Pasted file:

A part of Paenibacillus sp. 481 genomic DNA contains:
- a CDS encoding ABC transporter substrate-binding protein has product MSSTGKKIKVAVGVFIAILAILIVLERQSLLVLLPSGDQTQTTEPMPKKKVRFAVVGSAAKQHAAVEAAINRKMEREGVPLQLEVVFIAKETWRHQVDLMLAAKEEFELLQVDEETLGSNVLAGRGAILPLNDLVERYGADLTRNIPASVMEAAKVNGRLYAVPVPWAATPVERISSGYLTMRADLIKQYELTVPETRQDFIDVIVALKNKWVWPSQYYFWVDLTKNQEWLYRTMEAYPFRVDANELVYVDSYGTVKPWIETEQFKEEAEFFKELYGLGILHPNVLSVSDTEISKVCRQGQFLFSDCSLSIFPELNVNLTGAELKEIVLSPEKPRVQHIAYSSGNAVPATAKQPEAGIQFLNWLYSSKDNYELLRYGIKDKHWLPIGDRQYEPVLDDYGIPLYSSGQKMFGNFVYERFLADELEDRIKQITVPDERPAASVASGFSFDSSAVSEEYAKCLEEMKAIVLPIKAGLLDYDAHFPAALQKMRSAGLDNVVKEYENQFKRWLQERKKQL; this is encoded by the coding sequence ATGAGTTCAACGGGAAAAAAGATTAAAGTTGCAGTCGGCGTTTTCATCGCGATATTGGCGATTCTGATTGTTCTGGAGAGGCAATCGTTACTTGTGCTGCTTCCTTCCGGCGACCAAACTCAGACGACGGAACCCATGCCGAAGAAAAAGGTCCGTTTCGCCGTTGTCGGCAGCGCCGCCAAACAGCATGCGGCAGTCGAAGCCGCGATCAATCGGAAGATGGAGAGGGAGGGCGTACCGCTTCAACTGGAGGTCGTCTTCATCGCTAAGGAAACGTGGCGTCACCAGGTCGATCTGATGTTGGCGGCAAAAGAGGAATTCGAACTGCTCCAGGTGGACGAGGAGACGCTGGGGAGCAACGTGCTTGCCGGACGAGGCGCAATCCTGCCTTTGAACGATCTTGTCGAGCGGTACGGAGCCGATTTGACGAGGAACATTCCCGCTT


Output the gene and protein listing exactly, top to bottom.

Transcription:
A part of Paenibacillus sp. 481 genomic DNA contains:
- a CDS encoding ABC transporter substrate-binding protein has product MSSTGKKIKVAVGVFIAILAILIVLERQSLLVLLPSGDQTQTTEPMPKKKVRFAVVGSAAKQHAAVEAAINRKMEREGVPLQLEVVFIAKETWRHQVDLMLAAKEEFELLQVDEETLGSNVLAGRGAILPLNDLVERYGADLTRNIPASVMEAAKVNGRLYAVPVPWAATPVERISSGYLTMRADLIKQYELTVPETRQDFIDVIVALKNKWVWPSQYYFWVDLTKNQEWLYRTMEAYPFRVDANELVYVDSYGTVKPWIETEQFKEEAEFFKELYGLGILHPNVLSVSDTEISKVCRQGQFLFSDCSLSIFPELNVNLTGAELKEIVLSPEKPRVQHIAYSSGNAVPATAKQPEAGIQFLNWLYSSKDNYELLRYGIKDKHWLPIGDRQYEPVLDDYGIPLYSSGQKMFGNFVYERFLADELEDRIKQITVPDERPAASVASGFSFDSSAVSEEYAKCLEEMKAIVLPIKAGLLDYDAHFPAALQKMRSAGLDNVVKEYENQFKRWLQERKKQL; this is encoded by the coding sequence ATGAGTTCAACGGGAAAAAAGATTAAAGTTGCAGTCGGCGTTTTCATCGCGATATTGGCGATTCTGATTGTTCTGGAGAGGCAATCGTTACTTGTGCTGCTTCCTTCCGGCGACCAAACTCAGACGACGGAACCCATGCCGAAGAAAAAGGTCCGTTTCGCCGTTGTCGGCAGCGCCGCCAAACAGCATGCGGCAGTCGAAGCCGCGATCAATCGGAAGATGGAGAGGGAGGGCGTACCGCTTCAACTGGAGGTCGTCTTCATCGCTAAGGAAACGTGGCGTCACCAGGTCGATCTGATGTTGGCGGCAAAAGAGGAATTCGAACTGCTCCAGGTGGACGAGGAGACGCTGGGGAGCAACGTGCTTGCCGGACGAGGCGCAATCCTGCCTTTGAACGATCTTGTCGAGCGGTACGGAGCCGATTTGACGAGGAACATTCCCGCTT